The skin is an essential organ to the human body and it serves as the first line of defense against major pathogens and physical and chemical insults. The skin provides a sophisticated network of effector cells, microbes and molecular mechanisms to constitute a unique system of immune surveillance. An inadequate immune response leads to infections or tumors while an excessive immune responses may lead to autoimmunity or inflammation.
Billions of microbes including bacteria and fungi that live in harmony on our skin. Despite their close proximity with immune cells including DCs (Langerhans cells) and lymphocytes that reside within the skin tissue, in general no activation of the immune system occurs. This is likely due to cross-talk between skin resident immune cells that actively avert recognition of these microbes in exchange for the benefits they provide (i.e. competition for space/nutrients with pathogenic microbes).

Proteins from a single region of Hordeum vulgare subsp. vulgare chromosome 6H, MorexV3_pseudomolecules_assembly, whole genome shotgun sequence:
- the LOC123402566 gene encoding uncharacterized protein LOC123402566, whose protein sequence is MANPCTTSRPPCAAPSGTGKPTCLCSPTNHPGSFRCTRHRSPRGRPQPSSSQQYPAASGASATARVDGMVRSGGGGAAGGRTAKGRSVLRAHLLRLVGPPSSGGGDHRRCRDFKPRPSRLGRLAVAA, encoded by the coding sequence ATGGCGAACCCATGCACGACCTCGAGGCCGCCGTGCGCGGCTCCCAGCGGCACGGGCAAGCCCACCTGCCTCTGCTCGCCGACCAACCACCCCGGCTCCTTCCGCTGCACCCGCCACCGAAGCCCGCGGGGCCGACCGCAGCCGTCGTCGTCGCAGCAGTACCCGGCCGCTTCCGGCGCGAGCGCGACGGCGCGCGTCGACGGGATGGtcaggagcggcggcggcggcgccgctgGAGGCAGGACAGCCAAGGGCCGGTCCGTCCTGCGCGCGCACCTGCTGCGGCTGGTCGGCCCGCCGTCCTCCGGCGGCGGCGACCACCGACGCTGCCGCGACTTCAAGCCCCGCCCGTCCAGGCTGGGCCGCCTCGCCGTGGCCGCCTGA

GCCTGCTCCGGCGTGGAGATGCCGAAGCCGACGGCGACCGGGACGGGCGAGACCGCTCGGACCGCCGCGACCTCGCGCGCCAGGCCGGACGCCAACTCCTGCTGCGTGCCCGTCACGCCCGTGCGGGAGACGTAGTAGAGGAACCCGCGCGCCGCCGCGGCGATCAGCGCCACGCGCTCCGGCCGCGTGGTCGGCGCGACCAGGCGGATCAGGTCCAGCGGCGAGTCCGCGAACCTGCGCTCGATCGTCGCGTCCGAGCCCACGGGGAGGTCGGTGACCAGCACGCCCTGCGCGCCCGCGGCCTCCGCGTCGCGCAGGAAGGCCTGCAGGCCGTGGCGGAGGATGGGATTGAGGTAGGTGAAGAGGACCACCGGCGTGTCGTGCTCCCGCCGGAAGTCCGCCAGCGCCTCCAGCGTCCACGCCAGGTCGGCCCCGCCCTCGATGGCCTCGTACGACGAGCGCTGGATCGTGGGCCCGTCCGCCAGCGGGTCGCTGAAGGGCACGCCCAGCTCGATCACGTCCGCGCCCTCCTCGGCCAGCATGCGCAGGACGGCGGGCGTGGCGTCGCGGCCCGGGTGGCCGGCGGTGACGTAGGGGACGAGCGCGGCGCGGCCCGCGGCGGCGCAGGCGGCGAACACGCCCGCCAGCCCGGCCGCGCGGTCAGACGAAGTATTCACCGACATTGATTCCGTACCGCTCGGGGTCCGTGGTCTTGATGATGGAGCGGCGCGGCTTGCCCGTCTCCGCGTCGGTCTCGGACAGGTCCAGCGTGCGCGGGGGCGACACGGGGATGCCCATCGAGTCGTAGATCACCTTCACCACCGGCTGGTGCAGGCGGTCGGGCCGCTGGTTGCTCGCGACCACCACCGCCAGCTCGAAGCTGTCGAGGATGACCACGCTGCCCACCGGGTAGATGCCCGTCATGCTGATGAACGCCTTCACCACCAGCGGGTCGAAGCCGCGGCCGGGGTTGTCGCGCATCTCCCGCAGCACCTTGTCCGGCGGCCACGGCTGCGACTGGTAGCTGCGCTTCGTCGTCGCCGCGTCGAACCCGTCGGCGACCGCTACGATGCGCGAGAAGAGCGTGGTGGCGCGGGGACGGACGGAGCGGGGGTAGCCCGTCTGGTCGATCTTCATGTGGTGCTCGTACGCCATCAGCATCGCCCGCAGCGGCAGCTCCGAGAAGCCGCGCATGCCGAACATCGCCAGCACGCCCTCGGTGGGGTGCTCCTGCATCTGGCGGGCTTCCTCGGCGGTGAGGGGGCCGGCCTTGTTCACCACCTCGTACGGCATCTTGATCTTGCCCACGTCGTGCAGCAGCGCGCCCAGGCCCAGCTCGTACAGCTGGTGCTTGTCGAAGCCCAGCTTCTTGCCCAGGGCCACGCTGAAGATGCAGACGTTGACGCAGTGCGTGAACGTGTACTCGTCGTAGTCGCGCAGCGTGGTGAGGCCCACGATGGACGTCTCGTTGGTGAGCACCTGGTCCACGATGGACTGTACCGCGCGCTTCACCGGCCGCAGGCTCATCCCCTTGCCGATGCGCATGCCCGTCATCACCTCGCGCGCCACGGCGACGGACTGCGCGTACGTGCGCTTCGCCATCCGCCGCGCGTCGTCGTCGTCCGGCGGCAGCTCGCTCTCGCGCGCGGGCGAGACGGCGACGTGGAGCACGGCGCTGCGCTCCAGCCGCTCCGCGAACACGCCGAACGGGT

Therefore, studying the mechanisms that regulate or disrupt skin immune cell interactions, migration and infiltration requires sophisticated yet cost-effective systems to advance new therapeutics, cosmetics and diagnostic modalities.